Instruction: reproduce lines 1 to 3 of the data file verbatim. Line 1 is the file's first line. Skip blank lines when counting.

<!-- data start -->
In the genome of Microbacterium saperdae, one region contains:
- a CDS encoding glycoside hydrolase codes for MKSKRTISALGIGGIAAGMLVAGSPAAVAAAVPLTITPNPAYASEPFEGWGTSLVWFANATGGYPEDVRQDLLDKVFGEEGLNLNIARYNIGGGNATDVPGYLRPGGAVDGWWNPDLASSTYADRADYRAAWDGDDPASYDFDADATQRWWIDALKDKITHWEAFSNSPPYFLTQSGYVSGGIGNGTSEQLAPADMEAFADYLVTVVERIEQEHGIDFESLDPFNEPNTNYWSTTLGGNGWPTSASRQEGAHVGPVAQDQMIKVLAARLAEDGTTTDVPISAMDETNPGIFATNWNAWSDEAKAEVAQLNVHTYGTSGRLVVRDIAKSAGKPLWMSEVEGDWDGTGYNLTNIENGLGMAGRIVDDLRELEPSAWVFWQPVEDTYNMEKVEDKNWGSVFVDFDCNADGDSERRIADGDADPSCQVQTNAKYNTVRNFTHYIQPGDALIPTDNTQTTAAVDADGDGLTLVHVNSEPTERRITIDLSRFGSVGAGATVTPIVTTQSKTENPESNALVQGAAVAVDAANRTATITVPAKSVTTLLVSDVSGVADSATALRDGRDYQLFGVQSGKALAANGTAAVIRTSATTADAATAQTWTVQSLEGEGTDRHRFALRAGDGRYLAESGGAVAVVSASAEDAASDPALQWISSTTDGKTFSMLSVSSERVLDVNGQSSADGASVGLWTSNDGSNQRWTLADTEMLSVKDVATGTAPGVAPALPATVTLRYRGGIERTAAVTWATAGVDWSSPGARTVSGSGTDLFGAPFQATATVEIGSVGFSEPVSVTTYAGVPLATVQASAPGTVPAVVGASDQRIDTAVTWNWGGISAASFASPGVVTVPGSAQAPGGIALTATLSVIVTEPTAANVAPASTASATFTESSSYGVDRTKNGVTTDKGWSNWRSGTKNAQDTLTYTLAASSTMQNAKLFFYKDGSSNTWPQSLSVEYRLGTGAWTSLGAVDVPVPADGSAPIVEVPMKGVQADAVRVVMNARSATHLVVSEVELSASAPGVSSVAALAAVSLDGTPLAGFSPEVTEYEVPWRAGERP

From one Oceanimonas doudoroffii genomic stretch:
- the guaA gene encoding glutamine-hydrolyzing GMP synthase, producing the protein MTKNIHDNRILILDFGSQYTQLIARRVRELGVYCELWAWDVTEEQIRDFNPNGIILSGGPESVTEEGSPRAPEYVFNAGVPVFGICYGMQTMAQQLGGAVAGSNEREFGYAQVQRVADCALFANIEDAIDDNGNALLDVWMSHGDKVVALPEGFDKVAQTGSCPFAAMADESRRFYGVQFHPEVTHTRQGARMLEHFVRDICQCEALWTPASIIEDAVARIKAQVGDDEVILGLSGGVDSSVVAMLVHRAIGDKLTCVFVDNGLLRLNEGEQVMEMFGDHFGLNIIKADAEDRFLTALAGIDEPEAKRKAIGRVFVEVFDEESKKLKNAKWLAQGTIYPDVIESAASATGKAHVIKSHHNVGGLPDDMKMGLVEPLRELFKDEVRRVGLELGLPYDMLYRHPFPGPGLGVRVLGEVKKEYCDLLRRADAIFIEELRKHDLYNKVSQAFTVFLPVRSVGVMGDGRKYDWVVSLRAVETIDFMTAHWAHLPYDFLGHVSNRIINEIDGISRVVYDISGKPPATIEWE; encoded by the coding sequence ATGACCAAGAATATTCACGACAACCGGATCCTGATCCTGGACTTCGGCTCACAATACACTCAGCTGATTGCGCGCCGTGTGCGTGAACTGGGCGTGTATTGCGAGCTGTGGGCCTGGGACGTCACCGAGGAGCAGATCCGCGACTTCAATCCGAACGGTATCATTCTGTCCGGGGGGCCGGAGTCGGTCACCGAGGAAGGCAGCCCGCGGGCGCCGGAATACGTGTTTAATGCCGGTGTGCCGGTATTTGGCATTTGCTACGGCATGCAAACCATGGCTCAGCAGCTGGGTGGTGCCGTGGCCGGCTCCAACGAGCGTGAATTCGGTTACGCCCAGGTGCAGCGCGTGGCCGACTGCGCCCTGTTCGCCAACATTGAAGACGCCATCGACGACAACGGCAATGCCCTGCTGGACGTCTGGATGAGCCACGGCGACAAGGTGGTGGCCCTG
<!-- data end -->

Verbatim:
In the genome of Microbacterium saperdae, one region contains:
- a CDS encoding glycoside hydrolase codes for MKSKRTISALGIGGIAAGMLVAGSPAAVAAAVPLTITPNPAYASEPFEGWGTSLVWFANATGGYPEDVRQDLLDKVFGEEGLNLNIARYNIGGGNATDVPGYLRPGGAVDGWWNPDLASSTYADRADYRAAWDGDDPASYDFDADATQRWWIDALKDKITHWEAFSNSPPYFLTQSGYVSGGIGNGTSEQLAPADMEAFADYLVTVVERIEQEHGIDFESLDPFNEPNTNYWSTTLGGNGWPTSASRQEGAHVGPVAQDQMIKVLAARLAEDGTTTDVPISAMDETNPGIFATNWNAWSDEAKAEVAQLNVHTYGTSGRLVVRDIAKSAGKPLWMSEVEGDWDGTGYNLTNIENGLGMAGRIVDDLRELEPSAWVFWQPVEDTYNMEKVEDKNWGSVFVDFDCNADGDSERRIADGDADPSCQVQTNAKYNTVRNFTHYIQPGDALIPTDNTQTTAAVDADGDGLTLVHVNSEPTERRITIDLSRFGSVGAGATVTPIVTTQSKTENPESNALVQGAAVAVDAANRTATITVPAKSVTTLLVSDVSGVADSATALRDGRDYQLFGVQSGKALAANGTAAVIRTSATTADAATAQTWTVQSLEGEGTDRHRFALRAGDGRYLAESGGAVAVVSASAEDAASDPALQWISSTTDGKTFSMLSVSSERVLDVNGQSSADGASVGLWTSNDGSNQRWTLADTEMLSVKDVATGTAPGVAPALPATVTLRYRGGIERTAAVTWATAGVDWSSPGARTVSGSGTDLFGAPFQATATVEIGSVGFSEPVSVTTYAGVPLATVQASAPGTVPAVVGASDQRIDTAVTWNWGGISAASFASPGVVTVPGSAQAPGGIALTATLSVIVTEPTAANVAPASTASATFTESSSYGVDRTKNGVTTDKGWSNWRSGTKNAQDTLTYTLAASSTMQNAKLFFYKDGSSNTWPQSLSVEYRLGTGAWTSLGAVDVPVPADGSAPIVEVPMKGVQADAVRVVMNARSATHLVVSEVELSASAPGVSSVAALAAVSLDGTPLAGFSPEVTEYEVPWRAGERP

From one Oceanimonas doudoroffii genomic stretch: